Lake Maxinkuckee Its Intrigue History & Genealogy Culver, Marshall, Indiana

Culver Alumnus 1968 page 2  



I only missed one day of work and that was Aug. 12 of this year - two days before the cloe of the Woodcraft camp. I had a cramp in my foot. The doc, said it was gout, and I told him that I didn't have enough money to have gout.

I liked it here. I liked the work with the young boys. Perhaps being around the boys has enabled me to reach 79 years.

I'm acquainted with the institution and every phase of the operation. I feel I have contributed in my own way. If the little wheels don't operate right, then the big wheels can't operate right.

Charle A. 'Ace' Byrd, since 1906 "in about every capacity".


To keep things going meant the most to me. Keep the lights going, keep the water and sewage pumps going, keep the heat going, check the engines. I learned as I worked my way up,. I had to study engineering, refrigeration and electricity.

It was like home to me. I had to keep it goign unil I got back the next day. I guess I'm just a Culver man. It just grows on you. There's something there you can't see.

Cloyd 'Red' Miller, 1911-1966 Mrs. Culver's coachman, powerhouse and night watchman.


I met my wife in Culver and enjoyed my years with the school. My wife's father was Cullver's first chef. Col. FLeet brought him with him when he came from Missouri. Mr. Rollins was active in the city. A church bears his name. He only took boys to work as waiters who were out of school. Families have raised their children here, and they have attended the chapel.

Roy Watts, 1911-1964; Dinnig Hall and Beason Hall.


I came to the school when it was growing, and I was able to take advantage of opportunities for advancement. I started out as an office boy. It wasn't long before the school grew up, and I always happened to be right there. They established the central buying office in 1925, and I worked in that office until I retired.

It's awfully hard to leave a place as pleasant as the Academy. You're with a group of boys that is the same every year. They graduate, but another class comes in. In the 46 years I was there, they still seemed like the same boys. You are always with young people. It made me feel young all the time.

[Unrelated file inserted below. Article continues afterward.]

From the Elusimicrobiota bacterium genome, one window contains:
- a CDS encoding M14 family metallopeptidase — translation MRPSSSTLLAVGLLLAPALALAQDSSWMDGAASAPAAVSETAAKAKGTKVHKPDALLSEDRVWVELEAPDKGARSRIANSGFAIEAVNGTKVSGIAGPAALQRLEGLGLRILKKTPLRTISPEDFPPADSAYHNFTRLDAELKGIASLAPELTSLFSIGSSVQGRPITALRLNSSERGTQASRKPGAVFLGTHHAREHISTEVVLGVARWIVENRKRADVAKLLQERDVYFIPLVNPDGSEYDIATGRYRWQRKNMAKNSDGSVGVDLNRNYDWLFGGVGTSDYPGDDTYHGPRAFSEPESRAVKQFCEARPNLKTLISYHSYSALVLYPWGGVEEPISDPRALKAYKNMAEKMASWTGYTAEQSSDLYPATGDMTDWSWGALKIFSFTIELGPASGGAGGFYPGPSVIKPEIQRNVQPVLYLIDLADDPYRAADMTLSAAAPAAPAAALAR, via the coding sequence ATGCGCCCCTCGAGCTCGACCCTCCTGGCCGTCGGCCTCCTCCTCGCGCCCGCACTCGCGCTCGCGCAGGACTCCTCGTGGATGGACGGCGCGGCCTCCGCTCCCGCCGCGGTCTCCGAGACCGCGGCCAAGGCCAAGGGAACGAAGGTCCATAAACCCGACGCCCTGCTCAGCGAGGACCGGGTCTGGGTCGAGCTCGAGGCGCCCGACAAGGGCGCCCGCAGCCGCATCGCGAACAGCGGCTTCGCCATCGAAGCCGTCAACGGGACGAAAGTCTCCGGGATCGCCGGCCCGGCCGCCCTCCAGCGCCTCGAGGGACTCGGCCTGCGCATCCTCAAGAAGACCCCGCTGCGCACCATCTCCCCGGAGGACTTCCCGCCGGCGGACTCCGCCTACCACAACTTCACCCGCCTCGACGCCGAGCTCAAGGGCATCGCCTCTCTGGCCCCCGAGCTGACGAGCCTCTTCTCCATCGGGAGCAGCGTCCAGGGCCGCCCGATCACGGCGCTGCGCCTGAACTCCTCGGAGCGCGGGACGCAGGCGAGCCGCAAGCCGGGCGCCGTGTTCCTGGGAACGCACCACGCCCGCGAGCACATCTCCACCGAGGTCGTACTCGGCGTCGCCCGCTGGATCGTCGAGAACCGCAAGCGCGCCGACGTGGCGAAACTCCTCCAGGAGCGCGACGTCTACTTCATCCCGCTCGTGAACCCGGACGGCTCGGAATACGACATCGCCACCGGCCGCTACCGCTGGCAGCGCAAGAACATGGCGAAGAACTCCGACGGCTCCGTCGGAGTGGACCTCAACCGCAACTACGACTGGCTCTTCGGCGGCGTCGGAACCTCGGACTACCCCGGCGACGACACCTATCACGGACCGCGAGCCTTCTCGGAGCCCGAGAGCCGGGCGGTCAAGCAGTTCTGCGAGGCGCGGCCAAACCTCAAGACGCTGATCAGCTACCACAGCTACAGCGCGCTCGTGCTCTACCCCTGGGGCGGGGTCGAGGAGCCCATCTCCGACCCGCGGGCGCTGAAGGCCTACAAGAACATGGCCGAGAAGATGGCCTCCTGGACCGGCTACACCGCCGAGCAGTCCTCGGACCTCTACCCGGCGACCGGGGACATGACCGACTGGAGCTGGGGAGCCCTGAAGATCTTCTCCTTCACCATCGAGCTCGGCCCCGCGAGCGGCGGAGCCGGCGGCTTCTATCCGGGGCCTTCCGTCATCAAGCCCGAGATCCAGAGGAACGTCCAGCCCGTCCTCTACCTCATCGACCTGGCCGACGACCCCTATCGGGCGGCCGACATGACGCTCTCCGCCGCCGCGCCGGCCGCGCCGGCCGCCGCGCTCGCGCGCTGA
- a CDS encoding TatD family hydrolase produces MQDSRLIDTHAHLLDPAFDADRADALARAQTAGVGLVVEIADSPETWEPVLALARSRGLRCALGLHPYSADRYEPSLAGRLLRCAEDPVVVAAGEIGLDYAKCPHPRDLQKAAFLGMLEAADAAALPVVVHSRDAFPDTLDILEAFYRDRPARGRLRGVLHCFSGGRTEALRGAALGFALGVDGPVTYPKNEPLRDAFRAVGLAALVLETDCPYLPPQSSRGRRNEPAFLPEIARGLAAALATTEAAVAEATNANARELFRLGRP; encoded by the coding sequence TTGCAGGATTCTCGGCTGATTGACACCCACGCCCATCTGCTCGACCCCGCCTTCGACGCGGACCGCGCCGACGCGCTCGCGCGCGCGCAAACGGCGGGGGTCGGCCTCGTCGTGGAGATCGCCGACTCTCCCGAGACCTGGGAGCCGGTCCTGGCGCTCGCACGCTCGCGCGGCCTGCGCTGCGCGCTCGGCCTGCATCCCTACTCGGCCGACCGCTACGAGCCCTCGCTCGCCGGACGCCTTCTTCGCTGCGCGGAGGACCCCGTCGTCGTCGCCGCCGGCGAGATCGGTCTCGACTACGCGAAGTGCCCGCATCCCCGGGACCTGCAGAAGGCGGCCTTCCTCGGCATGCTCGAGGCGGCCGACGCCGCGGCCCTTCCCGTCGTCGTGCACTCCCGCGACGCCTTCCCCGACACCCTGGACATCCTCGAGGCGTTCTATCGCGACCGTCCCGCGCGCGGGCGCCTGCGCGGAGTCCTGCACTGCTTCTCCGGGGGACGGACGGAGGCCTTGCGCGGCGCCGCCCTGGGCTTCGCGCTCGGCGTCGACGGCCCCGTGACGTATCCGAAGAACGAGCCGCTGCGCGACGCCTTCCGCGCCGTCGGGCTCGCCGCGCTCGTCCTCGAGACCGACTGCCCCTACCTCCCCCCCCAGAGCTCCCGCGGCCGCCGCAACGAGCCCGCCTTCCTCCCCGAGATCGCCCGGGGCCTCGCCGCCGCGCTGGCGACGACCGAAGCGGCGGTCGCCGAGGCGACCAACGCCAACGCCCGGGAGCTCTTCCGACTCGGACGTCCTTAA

Henry Henning, 1912-1958; Purchasing Agent.


After staying at the Academy and working arounf these young boys, I felt that I was doing something for the young people - seeing them get along and counseling with them.

Col. Elliot once told me that he walked to a boy whose father was an alumnus, and Sheep Soctt was sitting outside his office waiting to see him about something. When he got thorught talking with the boy, the colonel came out and found Sheep taking the boy down the hall. Sheep had heard part of the conversation.

Sheep took him to his office in the trunk room and Col. Elliot followed them to see what Sheep was going to say. The colonel sain, "the think what SHeep said to him did more good than what I said to him".

He got right down to earth.

Tone Shaw, 1914-1950; QM Store, Post Office; Print SHop and Business Office.



If it hadn't been for the pleasure and challenge of doing my work, then I probably should of looked around somewhere else.

I built some boats, some racing shells and the two large boats, the Fowler and Yarnell, without having some one train me in that particular work. I had to study and learn it myself in order to do it.

I was my own boss. I never had anybody tell me what I had to do. Not that they didn't have the authority, but they just didn't start to run the shop for me.

Wilred 'Bud' Craft, 191-1966; Boat SHop Foreman and former town board president.







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